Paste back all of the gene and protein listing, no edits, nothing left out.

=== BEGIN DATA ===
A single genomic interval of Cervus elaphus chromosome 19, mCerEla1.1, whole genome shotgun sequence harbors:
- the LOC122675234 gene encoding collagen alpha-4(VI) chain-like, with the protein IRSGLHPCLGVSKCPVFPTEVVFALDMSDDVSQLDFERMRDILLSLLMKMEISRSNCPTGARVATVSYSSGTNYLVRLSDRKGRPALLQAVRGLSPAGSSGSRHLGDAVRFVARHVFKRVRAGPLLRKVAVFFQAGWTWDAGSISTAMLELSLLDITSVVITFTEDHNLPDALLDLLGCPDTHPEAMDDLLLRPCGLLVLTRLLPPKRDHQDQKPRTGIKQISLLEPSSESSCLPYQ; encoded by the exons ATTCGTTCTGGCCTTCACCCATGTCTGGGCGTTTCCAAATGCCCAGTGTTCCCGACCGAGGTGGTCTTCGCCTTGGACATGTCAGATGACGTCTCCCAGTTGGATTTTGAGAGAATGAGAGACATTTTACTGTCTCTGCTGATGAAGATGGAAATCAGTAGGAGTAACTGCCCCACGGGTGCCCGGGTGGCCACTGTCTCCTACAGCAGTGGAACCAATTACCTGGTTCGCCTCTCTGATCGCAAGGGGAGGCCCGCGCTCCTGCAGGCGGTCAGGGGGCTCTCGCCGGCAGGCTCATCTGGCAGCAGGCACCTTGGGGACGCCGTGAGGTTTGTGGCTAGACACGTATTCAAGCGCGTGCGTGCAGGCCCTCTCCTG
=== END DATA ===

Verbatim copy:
A single genomic interval of Cervus elaphus chromosome 19, mCerEla1.1, whole genome shotgun sequence harbors:
- the LOC122675234 gene encoding collagen alpha-4(VI) chain-like, with the protein IRSGLHPCLGVSKCPVFPTEVVFALDMSDDVSQLDFERMRDILLSLLMKMEISRSNCPTGARVATVSYSSGTNYLVRLSDRKGRPALLQAVRGLSPAGSSGSRHLGDAVRFVARHVFKRVRAGPLLRKVAVFFQAGWTWDAGSISTAMLELSLLDITSVVITFTEDHNLPDALLDLLGCPDTHPEAMDDLLLRPCGLLVLTRLLPPKRDHQDQKPRTGIKQISLLEPSSESSCLPYQ; encoded by the exons ATTCGTTCTGGCCTTCACCCATGTCTGGGCGTTTCCAAATGCCCAGTGTTCCCGACCGAGGTGGTCTTCGCCTTGGACATGTCAGATGACGTCTCCCAGTTGGATTTTGAGAGAATGAGAGACATTTTACTGTCTCTGCTGATGAAGATGGAAATCAGTAGGAGTAACTGCCCCACGGGTGCCCGGGTGGCCACTGTCTCCTACAGCAGTGGAACCAATTACCTGGTTCGCCTCTCTGATCGCAAGGGGAGGCCCGCGCTCCTGCAGGCGGTCAGGGGGCTCTCGCCGGCAGGCTCATCTGGCAGCAGGCACCTTGGGGACGCCGTGAGGTTTGTGGCTAGACACGTATTCAAGCGCGTGCGTGCAGGCCCTCTCCTG